“What’s important is the price signal,” Sandor says. “It will stimulate inventive activity and cause behavior to change.” The Chicago Climate Exchange, the biggest U.S. voluntary greenhouse-gas-emissions trading system, trades 180,000 tons of carbon a day, up from 40,000 tons in 2006.
Over time, carbon, like other commodities, needs markets linked around the world, Goldman’s Nicholas says.
“If you believe the science and that something needs to be done about this, the market probably needs to be big,” he says. “Carbon could become an important commodity. I’m not saying it will be bigger than others, but it will be another important business for us.”
Critics, including Senator Cantwell, espouse a smaller, less complex market in which pollution permits would be publicly exchanged only among fossil-fuel producers. Such a system may block progress on the environmental goals, says JPMorgan’s Masters.
“We say, ‘Let’s incentivize people to have the lowest-cost opportunities to avoid carbon emissions,’” she says.
Masters has been dealing with complex securities since she did a summer internship on JPMorgan’s London derivatives desk while she was at Cambridge. She joined the desk full time soon after graduating in 1991. The derivatives group’s task was to find ways to spread the risk of JPMorgan’s loans, partly to reduce the amount of capital it was required to hold in reserve against them.
In 1994, Exxon Corp. needed a credit line after it was threatened with a $5 billion fine for spilling 10.8 million gallons (40.9 million liters) of oil into the ocean off Alaska in 1989. Masters asked the London-based European Bank for Reconstruction and Development to take on the Exxon risk in exchange for an annual fee paid by JPMorgan, according to “Fool’s Gold,” a book by Gillian Tett(Free Press, 2009) that chronicles the history of credit derivatives at JPMorgan. The loan would remain on JPMorgan’s books and be insured by the EBRD, an international bank owned by 61 countries that supports development projects in Central Europe.
The bankers called the contract a credit-default swap.
Masters left the credit derivatives unit in 2001 to do other jobs at the bank. From 2004 to 2007, she served as chief financial officer of the investment bank. Since she took over the commodities division in 2007, its staff has almost doubled to 400 employees. The firm added Bear Energy to the division when it acquired Bear Stearns Cos. in the March 2008 heat of the credit crisis.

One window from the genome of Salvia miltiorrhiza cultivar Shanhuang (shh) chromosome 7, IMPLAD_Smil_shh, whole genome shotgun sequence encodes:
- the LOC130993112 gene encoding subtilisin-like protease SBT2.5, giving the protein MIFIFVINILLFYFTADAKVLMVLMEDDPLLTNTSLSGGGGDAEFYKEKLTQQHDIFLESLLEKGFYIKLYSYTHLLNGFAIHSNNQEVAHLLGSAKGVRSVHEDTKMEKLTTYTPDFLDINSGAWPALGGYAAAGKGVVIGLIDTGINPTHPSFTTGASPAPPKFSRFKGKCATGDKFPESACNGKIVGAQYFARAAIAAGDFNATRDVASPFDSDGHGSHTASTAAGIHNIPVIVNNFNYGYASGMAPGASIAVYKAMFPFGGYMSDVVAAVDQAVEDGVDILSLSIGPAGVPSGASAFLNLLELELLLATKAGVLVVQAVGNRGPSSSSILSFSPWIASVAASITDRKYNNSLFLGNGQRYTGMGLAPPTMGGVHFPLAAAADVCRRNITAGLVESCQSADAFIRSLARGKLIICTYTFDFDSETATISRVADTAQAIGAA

In December 2008, Masters led the purchase of UBS AG’s agriculture business and Canadian commodities operations. She now sits in a corner office in Bear’s former Madison Avenue tower. Outside her glass door are rows of traders making markets in metals and oil futures.
Friends of the Earth’s Chan is working hard to prevent the banks from adding carbon to their repertoire. She titled a March FOE report “Subprime Carbon?” In testimony on Capitol Hill, she warned, “Wall Street won’t just be brokering in plain carbon derivatives — they’ll get creative.”
Sitting in Cafe Madeleine, a small sandwich shop on a hilly stretch of California Street in San Francisco, Chan, 37, talks over coffee about her campaign. She’s brought her own ceramic mug from her crammed office across the street.
Chan started at FOE — the biggest network of environmental groups in the world, with offices in 77 countries — on a six- month fellowship after she graduated from the University of California, Los Angeles in 1994. Her first job was to pin responsibility for what FOE regarded as environmentally damaging projects on the banks that loaned the enterprises money.
Three Gorges Dam
In 1997, Chan uncovered and helped publicize loans to China’s Three Gorges Dam by banks including Morgan Stanley and Merrill Lynch. Since then, Wall Street banks have sought Friends of the Earth’s help in burnishing their environmental image.
In 2005, Chan worked with Goldman Sachs to write an environmental policy statement for the firm, she says.
Carbon isn’t like other commodities, Chan says. The government’s goal to reduce pollution means it will gradually diminish the number of allowances it issues, and that will be a powerful incentive for speculators to try to corner the market and drive up the price, she says.
While banks say they’re a long way from packaging securities from environmental credits now, Chan points to two deals that Zurich-based Credit Suisse Group AG completed in 2007 and 2008 that each combined more than 20 different offset projects, then sliced them into tranches and sold them to investors. The securities were the equivalent of carbon CDOs, Chan says.
Boom and Bust
Chan has an ally in hedge fund manager Michael Masters, founder of Masters Capital Management LLC, based in St. Croix, U.S. Virgin Islands. He says speculators will end up controlling U.S. carbon prices, and their participation could trigger the same type of boom-and-bust cycles that have buffeted other commodities.